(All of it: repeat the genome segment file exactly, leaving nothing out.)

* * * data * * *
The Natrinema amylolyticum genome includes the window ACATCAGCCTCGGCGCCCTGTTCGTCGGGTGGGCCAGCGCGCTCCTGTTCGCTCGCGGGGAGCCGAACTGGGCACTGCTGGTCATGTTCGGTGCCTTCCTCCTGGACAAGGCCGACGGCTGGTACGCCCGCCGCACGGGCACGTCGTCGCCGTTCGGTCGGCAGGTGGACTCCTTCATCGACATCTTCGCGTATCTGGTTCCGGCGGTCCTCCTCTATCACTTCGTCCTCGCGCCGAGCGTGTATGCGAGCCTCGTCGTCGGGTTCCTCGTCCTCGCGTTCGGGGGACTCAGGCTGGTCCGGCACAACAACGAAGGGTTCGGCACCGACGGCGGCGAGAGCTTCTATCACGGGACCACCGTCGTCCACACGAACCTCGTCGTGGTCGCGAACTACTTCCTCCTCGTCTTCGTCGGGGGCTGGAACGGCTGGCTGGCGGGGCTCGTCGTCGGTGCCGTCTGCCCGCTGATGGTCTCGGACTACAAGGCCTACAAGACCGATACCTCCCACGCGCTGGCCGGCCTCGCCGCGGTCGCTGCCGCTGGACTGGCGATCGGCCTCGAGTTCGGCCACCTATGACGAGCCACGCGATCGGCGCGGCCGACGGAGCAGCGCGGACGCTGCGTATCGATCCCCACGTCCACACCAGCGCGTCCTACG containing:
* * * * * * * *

The Natrinema amylolyticum genome includes the window ACATCAGCCTCGGCGCCCTGTTCGTCGGGTGGGCCAGCGCGCTCCTGTTCGCTCGCGGGGAGCCGAACTGGGCACTGCTGGTCATGTTCGGTGCCTTCCTCCTGGACAAGGCCGACGGCTGGTACGCCCGCCGCACGGGCACGTCGTCGCCGTTCGGTCGGCAGGTGGACTCCTTCATCGACATCTTCGCGTATCTGGTTCCGGCGGTCCTCCTCTATCACTTCGTCCTCGCGCCGAGCGTGTATGCGAGCCTCGTCGTCGGGTTCCTCGTCCTCGCGTTCGGGGGACTCAGGCTGGTCCGGCACAACAACGAAGGGTTCGGCACCGACGGCGGCGAGAGCTTCTATCACGGGACCACCGTCGTCCACACGAACCTCGTCGTGGTCGCGAACTACTTCCTCCTCGTCTTCGTCGGGGGCTGGAACGGCTGGCTGGCGGGGCTCGTCGTCGGTGCCGTCTGCCCGCTGATGGTCTCGGACTACAAGGCCTACAAGACCGATACCTCCCACGCGCTGGCCGGCCTCGCCGCGGTCGCTGCCGCTGGACTGGCGATCGGCCTCGAGTTCGGCCACCTATGACGAGCCACGCGATCGGCGCGGCCGACGGAGCAGCGCGGACGCTGCGTATCGATCCCCACGTCCACACCAGCGCGTCCTACG containing: